Money talk

Your daughter and her boyfriend are officially a couple and their relationship seems to be heading in the right direction.

But there's one growing concern. They have completely different styles for handling money.


His idea of a date night revolves around spending money on expensive dinners, concert tickets and sporting events, which all seem to balloon his credit card balance. Meanwhile, your daughter is a penny pincher who lives a more frugal lifestyle geared more toward walks in the park, free outdoor concerts and leftovers.

Opposites attract, right? But could these warning signals of financial incompatibility?

It may be time for the couple to have a heart-to-heart about money, and the sooner the better.

Talking about money on a date is hardly romantic. And while you don't want to ask hardball questions on your first date, there are some ways to break the ice as you move into a relationship.

Susan Beacham and Michael Beacham, the authors of the "Official Money Guide for Couples," recommend having money talks as soon as it's clear that a couple is serious about a life together.

According to a TD Ameritrade survey, 90 percent of couples who say they're in a happy relationship discuss money at least once a month.

Here are some ways for couples to get the ball rolling:

Start slowly and with easy topics: For example, if you're planning dinner out or a movie, ask your date if there are any coupons or special two-for-one deals to take advantage of. The response could be telling.

Personal finance guru Dave Ramsey said the level of the relationship should equal the level of the money talk.

If you've only been on a few dates, this isn't necessarily the time to compare how much each of you have in your savings or investment accounts, how much salary you're pulling down, and who has the best credit score. Save the serious stuff for later.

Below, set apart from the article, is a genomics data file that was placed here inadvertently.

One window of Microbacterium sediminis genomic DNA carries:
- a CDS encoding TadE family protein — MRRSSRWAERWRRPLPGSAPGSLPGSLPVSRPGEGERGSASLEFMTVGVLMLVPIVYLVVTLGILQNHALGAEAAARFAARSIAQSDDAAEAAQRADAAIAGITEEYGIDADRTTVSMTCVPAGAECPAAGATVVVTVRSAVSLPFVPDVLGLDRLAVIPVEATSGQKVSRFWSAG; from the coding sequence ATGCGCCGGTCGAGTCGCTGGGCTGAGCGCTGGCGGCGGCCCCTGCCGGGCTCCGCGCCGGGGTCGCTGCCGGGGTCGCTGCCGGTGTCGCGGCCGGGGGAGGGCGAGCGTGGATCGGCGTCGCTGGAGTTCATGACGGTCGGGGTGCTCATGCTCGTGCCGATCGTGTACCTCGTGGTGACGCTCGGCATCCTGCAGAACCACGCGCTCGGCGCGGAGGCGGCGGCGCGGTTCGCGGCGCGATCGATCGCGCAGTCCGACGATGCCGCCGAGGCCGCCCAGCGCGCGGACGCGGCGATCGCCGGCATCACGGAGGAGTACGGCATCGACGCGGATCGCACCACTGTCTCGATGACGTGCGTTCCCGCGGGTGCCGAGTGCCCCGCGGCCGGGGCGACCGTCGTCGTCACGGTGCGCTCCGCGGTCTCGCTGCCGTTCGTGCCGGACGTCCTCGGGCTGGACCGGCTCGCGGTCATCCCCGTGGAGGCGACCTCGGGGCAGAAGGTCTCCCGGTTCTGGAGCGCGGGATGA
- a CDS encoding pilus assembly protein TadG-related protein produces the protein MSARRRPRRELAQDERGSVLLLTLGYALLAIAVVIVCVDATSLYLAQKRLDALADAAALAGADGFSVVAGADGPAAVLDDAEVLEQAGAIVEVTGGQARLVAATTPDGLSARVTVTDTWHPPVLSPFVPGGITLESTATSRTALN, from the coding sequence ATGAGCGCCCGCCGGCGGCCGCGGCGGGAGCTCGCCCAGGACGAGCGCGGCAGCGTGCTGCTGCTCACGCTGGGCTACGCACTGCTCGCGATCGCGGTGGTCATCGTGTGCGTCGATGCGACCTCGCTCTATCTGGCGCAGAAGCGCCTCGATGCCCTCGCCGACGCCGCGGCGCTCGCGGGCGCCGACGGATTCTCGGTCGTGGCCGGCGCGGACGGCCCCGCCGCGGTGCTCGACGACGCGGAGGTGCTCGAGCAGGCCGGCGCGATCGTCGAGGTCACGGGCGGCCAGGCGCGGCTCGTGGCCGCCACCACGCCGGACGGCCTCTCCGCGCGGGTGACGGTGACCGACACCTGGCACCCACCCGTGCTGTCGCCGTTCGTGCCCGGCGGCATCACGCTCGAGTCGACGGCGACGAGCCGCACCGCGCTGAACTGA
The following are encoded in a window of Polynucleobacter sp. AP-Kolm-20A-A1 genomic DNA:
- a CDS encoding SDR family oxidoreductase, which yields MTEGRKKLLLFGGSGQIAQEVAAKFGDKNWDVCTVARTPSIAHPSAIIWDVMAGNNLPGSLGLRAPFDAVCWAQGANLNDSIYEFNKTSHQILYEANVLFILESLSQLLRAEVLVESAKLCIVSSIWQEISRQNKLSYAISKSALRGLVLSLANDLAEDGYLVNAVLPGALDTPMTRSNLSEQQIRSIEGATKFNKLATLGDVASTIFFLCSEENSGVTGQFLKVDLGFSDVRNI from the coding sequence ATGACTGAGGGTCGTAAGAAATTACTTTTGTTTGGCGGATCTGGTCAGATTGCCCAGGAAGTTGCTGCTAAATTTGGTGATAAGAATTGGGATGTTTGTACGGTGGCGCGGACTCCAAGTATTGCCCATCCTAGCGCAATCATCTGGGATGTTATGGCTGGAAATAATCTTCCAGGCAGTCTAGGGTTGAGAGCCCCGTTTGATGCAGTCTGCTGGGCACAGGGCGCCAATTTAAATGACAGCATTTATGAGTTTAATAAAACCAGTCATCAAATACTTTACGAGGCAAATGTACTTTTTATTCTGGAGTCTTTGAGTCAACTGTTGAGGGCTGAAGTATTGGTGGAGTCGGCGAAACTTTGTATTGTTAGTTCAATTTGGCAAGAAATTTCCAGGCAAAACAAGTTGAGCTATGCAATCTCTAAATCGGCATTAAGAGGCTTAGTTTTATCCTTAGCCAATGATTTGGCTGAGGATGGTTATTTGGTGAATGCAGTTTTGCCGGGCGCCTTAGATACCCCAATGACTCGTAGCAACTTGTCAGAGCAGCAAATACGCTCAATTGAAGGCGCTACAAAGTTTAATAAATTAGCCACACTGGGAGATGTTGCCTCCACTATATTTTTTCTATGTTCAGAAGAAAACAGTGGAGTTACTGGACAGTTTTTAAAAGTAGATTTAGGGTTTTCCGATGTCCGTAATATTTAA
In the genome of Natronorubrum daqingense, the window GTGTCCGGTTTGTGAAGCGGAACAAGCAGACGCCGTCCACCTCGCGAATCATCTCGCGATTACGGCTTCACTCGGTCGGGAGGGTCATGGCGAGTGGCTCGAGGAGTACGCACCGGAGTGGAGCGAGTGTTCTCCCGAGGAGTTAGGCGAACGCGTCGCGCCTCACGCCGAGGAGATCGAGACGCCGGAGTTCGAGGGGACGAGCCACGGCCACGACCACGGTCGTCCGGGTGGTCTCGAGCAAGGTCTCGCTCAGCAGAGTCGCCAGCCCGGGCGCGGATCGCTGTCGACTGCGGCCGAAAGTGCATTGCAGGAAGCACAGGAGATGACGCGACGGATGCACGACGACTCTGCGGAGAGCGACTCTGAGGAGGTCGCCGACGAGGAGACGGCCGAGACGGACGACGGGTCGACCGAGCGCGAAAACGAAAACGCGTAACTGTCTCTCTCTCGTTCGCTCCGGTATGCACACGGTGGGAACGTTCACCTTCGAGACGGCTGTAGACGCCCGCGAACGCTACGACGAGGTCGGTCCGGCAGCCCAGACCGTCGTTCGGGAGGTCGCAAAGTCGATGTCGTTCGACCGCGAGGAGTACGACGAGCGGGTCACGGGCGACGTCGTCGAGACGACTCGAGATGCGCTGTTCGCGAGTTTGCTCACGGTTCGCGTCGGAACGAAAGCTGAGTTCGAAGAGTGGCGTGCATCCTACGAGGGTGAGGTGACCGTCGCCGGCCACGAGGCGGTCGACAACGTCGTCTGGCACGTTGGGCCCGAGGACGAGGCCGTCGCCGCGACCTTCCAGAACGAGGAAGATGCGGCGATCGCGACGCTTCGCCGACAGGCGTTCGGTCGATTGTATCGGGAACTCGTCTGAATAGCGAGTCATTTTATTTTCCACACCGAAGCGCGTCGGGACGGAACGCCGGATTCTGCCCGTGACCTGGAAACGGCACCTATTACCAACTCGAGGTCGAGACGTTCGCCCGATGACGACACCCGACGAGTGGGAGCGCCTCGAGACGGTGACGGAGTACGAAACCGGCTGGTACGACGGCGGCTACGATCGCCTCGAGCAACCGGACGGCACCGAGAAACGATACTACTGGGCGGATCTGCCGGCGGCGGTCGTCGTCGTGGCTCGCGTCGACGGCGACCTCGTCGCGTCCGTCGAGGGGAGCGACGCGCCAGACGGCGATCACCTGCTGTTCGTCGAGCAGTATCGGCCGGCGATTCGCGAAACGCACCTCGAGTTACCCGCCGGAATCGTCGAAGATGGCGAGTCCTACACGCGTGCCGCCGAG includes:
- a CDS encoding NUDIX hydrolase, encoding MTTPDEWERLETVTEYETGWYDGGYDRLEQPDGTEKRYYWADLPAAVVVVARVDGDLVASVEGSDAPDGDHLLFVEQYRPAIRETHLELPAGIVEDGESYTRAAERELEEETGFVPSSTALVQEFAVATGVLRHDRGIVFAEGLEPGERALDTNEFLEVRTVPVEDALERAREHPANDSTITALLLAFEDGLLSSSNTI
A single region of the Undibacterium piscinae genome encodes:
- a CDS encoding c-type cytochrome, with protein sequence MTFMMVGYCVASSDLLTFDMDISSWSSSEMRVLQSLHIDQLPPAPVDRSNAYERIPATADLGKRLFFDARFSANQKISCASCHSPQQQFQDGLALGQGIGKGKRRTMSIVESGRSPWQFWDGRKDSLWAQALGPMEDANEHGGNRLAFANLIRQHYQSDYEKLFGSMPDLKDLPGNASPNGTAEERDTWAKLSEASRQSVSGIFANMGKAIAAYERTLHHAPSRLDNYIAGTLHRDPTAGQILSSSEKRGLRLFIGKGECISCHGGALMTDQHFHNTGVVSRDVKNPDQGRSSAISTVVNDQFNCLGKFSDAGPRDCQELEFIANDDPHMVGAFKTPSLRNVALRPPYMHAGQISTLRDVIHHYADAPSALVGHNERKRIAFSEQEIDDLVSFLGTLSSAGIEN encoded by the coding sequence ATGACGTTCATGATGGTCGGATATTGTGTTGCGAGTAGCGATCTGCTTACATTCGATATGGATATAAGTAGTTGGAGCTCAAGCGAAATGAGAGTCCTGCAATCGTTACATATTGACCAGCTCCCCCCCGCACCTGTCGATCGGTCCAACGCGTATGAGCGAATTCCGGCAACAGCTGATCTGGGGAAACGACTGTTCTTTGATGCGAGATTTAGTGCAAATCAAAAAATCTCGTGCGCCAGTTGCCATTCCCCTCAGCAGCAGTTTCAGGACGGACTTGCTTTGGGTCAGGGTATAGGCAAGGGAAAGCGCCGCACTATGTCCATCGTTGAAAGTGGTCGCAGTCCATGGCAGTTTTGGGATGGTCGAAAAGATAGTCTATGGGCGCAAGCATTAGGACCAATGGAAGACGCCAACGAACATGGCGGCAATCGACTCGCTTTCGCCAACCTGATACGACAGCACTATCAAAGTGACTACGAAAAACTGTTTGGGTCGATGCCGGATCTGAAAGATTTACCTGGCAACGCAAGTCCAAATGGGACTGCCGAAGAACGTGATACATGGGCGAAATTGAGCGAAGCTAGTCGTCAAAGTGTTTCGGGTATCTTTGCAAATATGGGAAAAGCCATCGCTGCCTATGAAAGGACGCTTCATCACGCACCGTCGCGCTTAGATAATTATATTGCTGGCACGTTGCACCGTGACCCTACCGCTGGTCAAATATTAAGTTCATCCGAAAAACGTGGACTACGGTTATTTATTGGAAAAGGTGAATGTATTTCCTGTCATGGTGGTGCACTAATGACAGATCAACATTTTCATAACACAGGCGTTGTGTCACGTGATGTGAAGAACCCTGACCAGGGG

Talk values, not just numbers: Ask about each other's biggest financial dream, said Sonya Britt-Lutter, an associate professor of personal financial planning at Kansas State University. It could be a short-term or long-term goal, she added, such as paying off student loans in 10 years or traveling to a different country every year.

It's might even get the ball rolling for how to possibly do things differently.

Another approach is to ask about each other's earliest memory about money, or what each person learned from their parents about spending and saving.

"The biggest problem I see is couples who don't really understand what each partner values and why," said Britt-Lutter, who has researched couples' money issues extensively. "Having a conversation about family upbringing and one's earliest money memories is imperative in really understanding what is valued."


Talk about earning money, not just spending it: Here's where you can delve into the importance of the company 401(k) match at work or taking advantage of employee stock purchase plans. If your date has a blank look when you mention your IRA, this is an opportunity to get on the same page.

Don't sweat the small stuff: Don't make it a big deal if your new boyfriend spends a little more than you think he should on new running shoes, for instance, or a night out with his friends. Worry about bigger issues.

Remember, arguments over money are one of the leading causes of breakups and divorce, according to a 2013 Kansas State University study of 4,500 couples, which was directed by Britt-Lutter.

Questions, comments, column ideas? Send an email to